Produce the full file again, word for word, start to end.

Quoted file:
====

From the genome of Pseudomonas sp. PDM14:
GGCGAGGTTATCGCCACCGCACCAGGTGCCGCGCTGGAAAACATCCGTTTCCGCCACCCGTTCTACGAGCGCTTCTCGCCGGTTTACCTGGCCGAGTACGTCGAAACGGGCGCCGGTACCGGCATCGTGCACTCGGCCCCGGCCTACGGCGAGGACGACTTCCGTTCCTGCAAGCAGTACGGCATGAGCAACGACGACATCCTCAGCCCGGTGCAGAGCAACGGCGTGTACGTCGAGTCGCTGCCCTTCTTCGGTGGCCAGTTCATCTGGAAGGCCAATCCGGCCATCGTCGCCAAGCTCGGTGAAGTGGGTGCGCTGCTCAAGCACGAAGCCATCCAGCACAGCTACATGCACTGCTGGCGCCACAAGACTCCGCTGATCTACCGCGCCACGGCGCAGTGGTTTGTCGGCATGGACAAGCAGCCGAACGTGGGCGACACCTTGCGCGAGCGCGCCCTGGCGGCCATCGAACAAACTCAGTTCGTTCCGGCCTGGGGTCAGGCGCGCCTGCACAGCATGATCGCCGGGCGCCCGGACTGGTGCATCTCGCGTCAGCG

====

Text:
From the genome of Pseudomonas sp. PDM14:
GGCGAGGTTATCGCCACCGCACCAGGTGCCGCGCTGGAAAACATCCGTTTCCGCCACCCGTTCTACGAGCGCTTCTCGCCGGTTTACCTGGCCGAGTACGTCGAAACGGGCGCCGGTACCGGCATCGTGCACTCGGCCCCGGCCTACGGCGAGGACGACTTCCGTTCCTGCAAGCAGTACGGCATGAGCAACGACGACATCCTCAGCCCGGTGCAGAGCAACGGCGTGTACGTCGAGTCGCTGCCCTTCTTCGGTGGCCAGTTCATCTGGAAGGCCAATCCGGCCATCGTCGCCAAGCTCGGTGAAGTGGGTGCGCTGCTCAAGCACGAAGCCATCCAGCACAGCTACATGCACTGCTGGCGCCACAAGACTCCGCTGATCTACCGCGCCACGGCGCAGTGGTTTGTCGGCATGGACAAGCAGCCGAACGTGGGCGACACCTTGCGCGAGCGCGCCCTGGCGGCCATCGAACAAACTCAGTTCGTTCCGGCCTGGGGTCAGGCGCGCCTGCACAGCATGATCGCCGGGCGCCCGGACTGGTGCATCTCGCGTCAGCG